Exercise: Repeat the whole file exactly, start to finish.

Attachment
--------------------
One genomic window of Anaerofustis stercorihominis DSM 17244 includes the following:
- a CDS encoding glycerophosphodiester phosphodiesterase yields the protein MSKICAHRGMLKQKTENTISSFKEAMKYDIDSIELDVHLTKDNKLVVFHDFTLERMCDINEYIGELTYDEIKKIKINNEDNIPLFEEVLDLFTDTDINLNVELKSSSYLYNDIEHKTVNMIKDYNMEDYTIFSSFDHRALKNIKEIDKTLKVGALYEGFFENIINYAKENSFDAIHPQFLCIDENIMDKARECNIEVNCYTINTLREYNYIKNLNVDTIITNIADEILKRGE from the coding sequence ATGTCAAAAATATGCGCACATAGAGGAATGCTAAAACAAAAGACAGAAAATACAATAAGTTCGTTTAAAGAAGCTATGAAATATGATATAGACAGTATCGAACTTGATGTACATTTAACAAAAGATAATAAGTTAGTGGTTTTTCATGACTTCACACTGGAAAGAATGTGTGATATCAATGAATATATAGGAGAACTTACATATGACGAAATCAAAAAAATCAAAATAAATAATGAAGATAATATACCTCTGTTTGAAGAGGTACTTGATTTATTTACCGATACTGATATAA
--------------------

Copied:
One genomic window of Anaerofustis stercorihominis DSM 17244 includes the following:
- a CDS encoding glycerophosphodiester phosphodiesterase yields the protein MSKICAHRGMLKQKTENTISSFKEAMKYDIDSIELDVHLTKDNKLVVFHDFTLERMCDINEYIGELTYDEIKKIKINNEDNIPLFEEVLDLFTDTDINLNVELKSSSYLYNDIEHKTVNMIKDYNMEDYTIFSSFDHRALKNIKEIDKTLKVGALYEGFFENIINYAKENSFDAIHPQFLCIDENIMDKARECNIEVNCYTINTLREYNYIKNLNVDTIITNIADEILKRGE from the coding sequence ATGTCAAAAATATGCGCACATAGAGGAATGCTAAAACAAAAGACAGAAAATACAATAAGTTCGTTTAAAGAAGCTATGAAATATGATATAGACAGTATCGAACTTGATGTACATTTAACAAAAGATAATAAGTTAGTGGTTTTTCATGACTTCACACTGGAAAGAATGTGTGATATCAATGAATATATAGGAGAACTTACATATGACGAAATCAAAAAAATCAAAATAAATAATGAAGATAATATACCTCTGTTTGAAGAGGTACTTGATTTATTTACCGATACTGATATAA